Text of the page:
There is no doubt that the new Afghan President, in sharp contrast to his predecessor, is making special efforts to put Pakistan-Afghanistan relations back on track. His visit to Pakistan, which was preceded by his government’s decision not to seek military supplies from India in the reversal of an earlier decision to order such supplies, should be seen in this light. The contours of the deal struck between Pakistan and Afghanistan during President Ashraf Ghani’s visit are becoming quite clear by now. Pakistan would take strong military action against the remnants of the Afghan Taliban in its tribal areas without any exception. As General Raheel Sharif emphasized during his recent visit to the US, Operation Zarb-e-Azb was being carried out without any discrimination “whether it is the Haqqani network or TTP or any other group.” This policy statement reflects a dramatic shift in Pakistan’s past position under which it avoided taking military action against the Haqqani network on national security grounds. This must have been music to American ears.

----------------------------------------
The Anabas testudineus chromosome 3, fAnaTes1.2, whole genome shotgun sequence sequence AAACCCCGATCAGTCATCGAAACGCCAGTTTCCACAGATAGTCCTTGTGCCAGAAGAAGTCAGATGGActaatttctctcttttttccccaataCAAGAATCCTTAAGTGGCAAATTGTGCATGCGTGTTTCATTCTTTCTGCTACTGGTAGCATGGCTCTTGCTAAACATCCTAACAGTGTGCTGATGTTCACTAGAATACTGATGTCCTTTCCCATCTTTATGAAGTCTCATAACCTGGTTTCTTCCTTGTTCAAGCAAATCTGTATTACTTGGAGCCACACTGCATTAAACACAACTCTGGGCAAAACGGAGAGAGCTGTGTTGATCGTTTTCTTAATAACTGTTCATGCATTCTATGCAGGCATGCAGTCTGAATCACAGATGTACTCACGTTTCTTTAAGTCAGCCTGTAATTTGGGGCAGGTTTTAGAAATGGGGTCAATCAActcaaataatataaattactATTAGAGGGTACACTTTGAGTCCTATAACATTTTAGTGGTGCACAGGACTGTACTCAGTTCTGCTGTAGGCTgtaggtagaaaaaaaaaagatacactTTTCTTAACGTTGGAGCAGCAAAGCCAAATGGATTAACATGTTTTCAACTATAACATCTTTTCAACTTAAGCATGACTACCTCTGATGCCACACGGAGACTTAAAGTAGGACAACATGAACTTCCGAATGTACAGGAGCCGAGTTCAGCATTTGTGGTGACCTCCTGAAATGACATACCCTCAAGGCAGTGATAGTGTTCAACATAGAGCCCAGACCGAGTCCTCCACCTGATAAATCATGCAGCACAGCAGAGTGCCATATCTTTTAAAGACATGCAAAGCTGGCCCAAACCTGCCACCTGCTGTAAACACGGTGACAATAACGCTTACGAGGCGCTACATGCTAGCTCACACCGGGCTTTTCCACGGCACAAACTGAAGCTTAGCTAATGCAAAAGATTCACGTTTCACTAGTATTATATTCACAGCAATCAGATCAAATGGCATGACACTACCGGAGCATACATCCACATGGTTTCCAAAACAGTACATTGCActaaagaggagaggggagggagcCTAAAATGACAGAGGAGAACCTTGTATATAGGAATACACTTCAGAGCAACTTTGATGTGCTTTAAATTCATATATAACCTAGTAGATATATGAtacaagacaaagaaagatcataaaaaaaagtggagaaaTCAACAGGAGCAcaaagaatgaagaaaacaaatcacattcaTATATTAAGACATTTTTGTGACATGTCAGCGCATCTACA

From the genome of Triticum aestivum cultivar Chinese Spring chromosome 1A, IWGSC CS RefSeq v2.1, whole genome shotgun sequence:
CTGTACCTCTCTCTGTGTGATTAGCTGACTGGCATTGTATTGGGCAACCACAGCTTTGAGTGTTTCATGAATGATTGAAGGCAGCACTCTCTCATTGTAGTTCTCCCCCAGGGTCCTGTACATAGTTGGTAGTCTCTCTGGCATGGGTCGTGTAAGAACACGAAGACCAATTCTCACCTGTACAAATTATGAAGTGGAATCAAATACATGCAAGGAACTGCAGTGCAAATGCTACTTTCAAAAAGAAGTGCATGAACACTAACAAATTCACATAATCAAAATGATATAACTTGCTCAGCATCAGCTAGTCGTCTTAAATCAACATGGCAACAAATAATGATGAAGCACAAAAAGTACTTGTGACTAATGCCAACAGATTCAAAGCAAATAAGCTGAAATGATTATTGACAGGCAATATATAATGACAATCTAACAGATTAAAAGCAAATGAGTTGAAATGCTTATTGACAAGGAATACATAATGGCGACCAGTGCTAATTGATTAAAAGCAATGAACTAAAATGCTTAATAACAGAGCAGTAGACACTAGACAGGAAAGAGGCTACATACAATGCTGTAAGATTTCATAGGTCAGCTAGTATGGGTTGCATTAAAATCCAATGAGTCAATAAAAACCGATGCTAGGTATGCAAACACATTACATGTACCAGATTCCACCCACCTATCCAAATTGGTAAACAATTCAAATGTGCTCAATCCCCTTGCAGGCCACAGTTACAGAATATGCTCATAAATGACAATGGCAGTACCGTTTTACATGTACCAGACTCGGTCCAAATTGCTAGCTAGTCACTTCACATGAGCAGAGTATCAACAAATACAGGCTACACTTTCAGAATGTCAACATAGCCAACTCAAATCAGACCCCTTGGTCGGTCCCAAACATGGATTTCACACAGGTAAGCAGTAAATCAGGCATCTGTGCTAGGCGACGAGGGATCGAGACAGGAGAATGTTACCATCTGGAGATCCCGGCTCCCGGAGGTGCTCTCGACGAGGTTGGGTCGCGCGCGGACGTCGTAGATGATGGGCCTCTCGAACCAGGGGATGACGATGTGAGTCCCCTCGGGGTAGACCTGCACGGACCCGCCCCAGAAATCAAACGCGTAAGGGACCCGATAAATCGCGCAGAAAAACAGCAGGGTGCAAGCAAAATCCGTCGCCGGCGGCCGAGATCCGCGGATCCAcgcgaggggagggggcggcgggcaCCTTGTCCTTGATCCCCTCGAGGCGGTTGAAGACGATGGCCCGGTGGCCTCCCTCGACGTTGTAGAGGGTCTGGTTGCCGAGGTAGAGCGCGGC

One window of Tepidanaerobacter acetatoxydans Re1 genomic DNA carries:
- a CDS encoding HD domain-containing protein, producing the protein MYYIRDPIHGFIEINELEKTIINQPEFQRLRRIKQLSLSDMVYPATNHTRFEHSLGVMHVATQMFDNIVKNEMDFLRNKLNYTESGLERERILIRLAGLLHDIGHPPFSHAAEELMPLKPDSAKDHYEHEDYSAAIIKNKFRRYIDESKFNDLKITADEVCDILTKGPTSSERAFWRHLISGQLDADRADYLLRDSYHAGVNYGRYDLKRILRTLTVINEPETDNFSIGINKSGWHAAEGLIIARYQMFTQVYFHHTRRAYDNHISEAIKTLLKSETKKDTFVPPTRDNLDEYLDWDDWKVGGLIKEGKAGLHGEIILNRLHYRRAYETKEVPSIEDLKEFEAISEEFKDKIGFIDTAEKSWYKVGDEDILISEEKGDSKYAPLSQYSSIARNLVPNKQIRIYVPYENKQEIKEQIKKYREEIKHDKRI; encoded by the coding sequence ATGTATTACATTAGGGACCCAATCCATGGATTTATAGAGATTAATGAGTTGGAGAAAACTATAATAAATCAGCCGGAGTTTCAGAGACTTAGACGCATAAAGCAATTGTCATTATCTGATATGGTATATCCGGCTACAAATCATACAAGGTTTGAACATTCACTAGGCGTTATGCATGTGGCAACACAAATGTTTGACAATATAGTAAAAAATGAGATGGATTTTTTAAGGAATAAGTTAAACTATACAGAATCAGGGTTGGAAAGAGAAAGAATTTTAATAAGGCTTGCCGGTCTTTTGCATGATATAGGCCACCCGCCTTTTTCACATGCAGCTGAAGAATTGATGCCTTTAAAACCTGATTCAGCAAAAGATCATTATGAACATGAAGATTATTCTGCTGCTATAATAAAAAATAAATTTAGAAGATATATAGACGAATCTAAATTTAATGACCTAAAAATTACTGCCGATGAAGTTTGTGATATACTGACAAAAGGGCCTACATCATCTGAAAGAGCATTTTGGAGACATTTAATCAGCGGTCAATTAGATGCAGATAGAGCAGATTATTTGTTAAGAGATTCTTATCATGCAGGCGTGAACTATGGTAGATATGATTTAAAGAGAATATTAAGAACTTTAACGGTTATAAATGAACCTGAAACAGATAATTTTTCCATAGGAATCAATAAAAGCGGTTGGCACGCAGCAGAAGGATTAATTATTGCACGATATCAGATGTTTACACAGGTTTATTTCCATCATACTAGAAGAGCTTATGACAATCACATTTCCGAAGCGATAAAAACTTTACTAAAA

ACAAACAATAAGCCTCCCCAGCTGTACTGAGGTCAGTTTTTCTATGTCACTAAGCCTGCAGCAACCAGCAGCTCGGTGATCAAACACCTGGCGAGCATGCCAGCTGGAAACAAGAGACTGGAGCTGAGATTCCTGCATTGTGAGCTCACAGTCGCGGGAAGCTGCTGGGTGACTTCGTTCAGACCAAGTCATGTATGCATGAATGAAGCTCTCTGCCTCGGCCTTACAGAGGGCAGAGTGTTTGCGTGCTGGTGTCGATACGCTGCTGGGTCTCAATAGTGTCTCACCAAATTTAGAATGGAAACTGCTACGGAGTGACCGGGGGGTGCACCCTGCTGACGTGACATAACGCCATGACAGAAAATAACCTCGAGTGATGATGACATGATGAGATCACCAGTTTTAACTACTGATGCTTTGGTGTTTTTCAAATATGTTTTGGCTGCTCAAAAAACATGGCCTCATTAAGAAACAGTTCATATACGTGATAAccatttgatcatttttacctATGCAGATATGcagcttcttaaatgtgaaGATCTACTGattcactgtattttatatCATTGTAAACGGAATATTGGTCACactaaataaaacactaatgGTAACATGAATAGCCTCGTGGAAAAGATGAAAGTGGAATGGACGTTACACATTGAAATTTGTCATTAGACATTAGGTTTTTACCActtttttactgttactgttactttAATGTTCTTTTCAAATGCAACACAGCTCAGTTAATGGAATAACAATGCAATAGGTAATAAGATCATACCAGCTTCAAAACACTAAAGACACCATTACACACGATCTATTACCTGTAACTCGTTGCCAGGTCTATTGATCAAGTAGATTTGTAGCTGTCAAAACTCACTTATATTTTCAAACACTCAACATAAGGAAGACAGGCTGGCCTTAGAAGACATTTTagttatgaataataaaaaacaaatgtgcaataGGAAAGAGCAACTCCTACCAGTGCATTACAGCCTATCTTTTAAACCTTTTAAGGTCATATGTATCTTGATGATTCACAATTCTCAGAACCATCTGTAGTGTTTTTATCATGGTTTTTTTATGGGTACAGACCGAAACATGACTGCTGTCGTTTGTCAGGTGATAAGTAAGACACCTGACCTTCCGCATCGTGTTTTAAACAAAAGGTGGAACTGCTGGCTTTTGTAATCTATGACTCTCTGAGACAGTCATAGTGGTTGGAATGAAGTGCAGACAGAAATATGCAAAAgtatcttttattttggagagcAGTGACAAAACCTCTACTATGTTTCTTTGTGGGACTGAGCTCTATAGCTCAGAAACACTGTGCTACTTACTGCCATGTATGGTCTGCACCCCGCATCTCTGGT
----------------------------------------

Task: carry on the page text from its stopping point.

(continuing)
General Raheel Sharif foresaw close counter-terrorism cooperation between Pakistan and Afghanistan in the months ahead in his statement in Washington. Pakistan would also help Ashraf Ghani in reaching a deal with the Taliban in the interests of national reconciliation and a political settlement. In return, Pakistan would expect Afghanistan to be sensitive to Pakistan’s legitimate concerns and interests. Hopefully, this would include steps to prevent Afghan soil from being used for terrorist attacks in Pakistan whether by the agents of the Indian intelligence agencies, TTP fugitives or others. Pakistan would also expect Indian presence in Afghanistan, especially in the regions bordering Pakistan, to be scaled down to a reasonable level.